Death on the Job: Claims Against Third Parties
Posted D. Joseph Chapman on Nov 16, 2013 in Wrongful Death
Pennsylvania is no stranger to the risks people take on the job. We’ve seen the results of large-scale industrial disasters, including the Centralia coal mine fire and the 1979 Three Mile Island accident. Pennsylvania workers know that fatal accidents on the job fall just behind traffic collisions on the list of accidental death causes.
By this point, you probably know that when a worker dies from a job-related accident in Pennsylvania, his survivors are eligible to receive death benefits from the state workers’ compensation program. That remains true for nearly all work-related deaths. But families who have gone through this experience know that workers’ compensation benefits aren’t really adequate for the loss of a family member.
In many industrial accident cases, there is an alternative option. Workers’ compensation death benefits are the only form of relief available to a bereaved family when the death of a loved one was caused by his employer, by his coworkers, or by himself. In the many cases when someone else—a third party—committed negligent acts that had deadly consequences, that someone else can be held responsible by filing a wrongful death lawsuit.
Third Party Liability for Fatal Accidents on the Job
There is unlimited variety in the ways a third party can be responsible for a death at someone else’s workplace. Consider these common possibilities:
- Malfunctioning machinery – When industrial machinery is designed without proper safety in mind or installed improperly, it can malfunction and kill the operator. The designer, manufacturer, or vendor of the machine can be held liable for the resulting deaths.
- Actions of a contractor – Many complex work projects will have representatives of several companies involved in operations at one time. If your loved one has been crushed by a forklift, struck by a crane, or electrocuted by a power line technician, the subcontractor who worked unsafely or the general contractor who failed to coordinate job site activity can be held responsible.
- Defective power tools – Roofers and construction workers know that nail guns and power screwdrivers can kill. Defective hand tools can expose workers to deadly electrical currents. Defective power tools can operate at the wrong time, causing deadly wounds or opening the body to fatal infections.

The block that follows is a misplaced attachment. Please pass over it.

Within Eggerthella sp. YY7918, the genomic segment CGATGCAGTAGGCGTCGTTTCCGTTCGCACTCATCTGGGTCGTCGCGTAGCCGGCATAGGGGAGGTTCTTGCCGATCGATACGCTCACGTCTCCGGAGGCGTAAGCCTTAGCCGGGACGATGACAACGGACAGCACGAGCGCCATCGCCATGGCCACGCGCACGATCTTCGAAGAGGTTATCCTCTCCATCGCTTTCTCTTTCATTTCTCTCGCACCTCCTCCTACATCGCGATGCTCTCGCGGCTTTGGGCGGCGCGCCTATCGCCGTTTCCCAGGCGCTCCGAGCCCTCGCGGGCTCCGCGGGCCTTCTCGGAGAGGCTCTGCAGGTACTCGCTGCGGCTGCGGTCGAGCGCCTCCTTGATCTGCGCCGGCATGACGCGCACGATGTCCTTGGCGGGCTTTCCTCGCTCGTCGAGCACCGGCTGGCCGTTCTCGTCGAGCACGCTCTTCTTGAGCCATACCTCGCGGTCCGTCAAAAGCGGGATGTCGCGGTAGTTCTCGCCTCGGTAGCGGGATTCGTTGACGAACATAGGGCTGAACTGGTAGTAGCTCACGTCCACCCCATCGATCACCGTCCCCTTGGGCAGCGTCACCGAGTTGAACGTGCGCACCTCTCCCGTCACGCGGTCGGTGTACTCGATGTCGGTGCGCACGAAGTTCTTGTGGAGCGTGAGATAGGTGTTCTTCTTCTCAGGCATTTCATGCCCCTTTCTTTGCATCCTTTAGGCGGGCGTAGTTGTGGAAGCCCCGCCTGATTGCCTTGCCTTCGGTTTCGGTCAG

- Collapsing ladders or scaffolds – Fall injuries are one of the top causes of workplace accident fatalities. Often, poor design of support systems, power lifts, or safety harnesses can mean that these key components fail at a critical moment—and a worker plunges to his death.
- Homicides – This category includes both deaths caused during robberies or other criminal acts and deaths caused by attacks by former employees, jealous husbands, and other enraged visitors to the workplace.
Why File a Wrongful Death Suit When Workers’ Compensation Death Benefits Are Available?
When a worker is killed on the job, the surviving family members may need to make a choice between accepting the death benefits from workers’ compensation or filing a wrongful death lawsuit against a negligent third party. Workers’ compensation offers less money and restricts the categories for which recovery is available. A third party lawsuit offers more flexibility in obtaining a fair recovery that meets the survivors’ long-term needs.
If your family member was killed in the course of his job, you can rely on the wrongful death attorneys in Harrisburg from Schmidt Kramer to quickly assess your case. If you live in the central Pennsylvania area, call Schmidt Kramer at (888) 476-0807 toll-free to schedule a free, confidential case review. We would also be glad to send you a free copy of our informational brochure, Who Pays the Bills When You Are Injured at Work? at your request.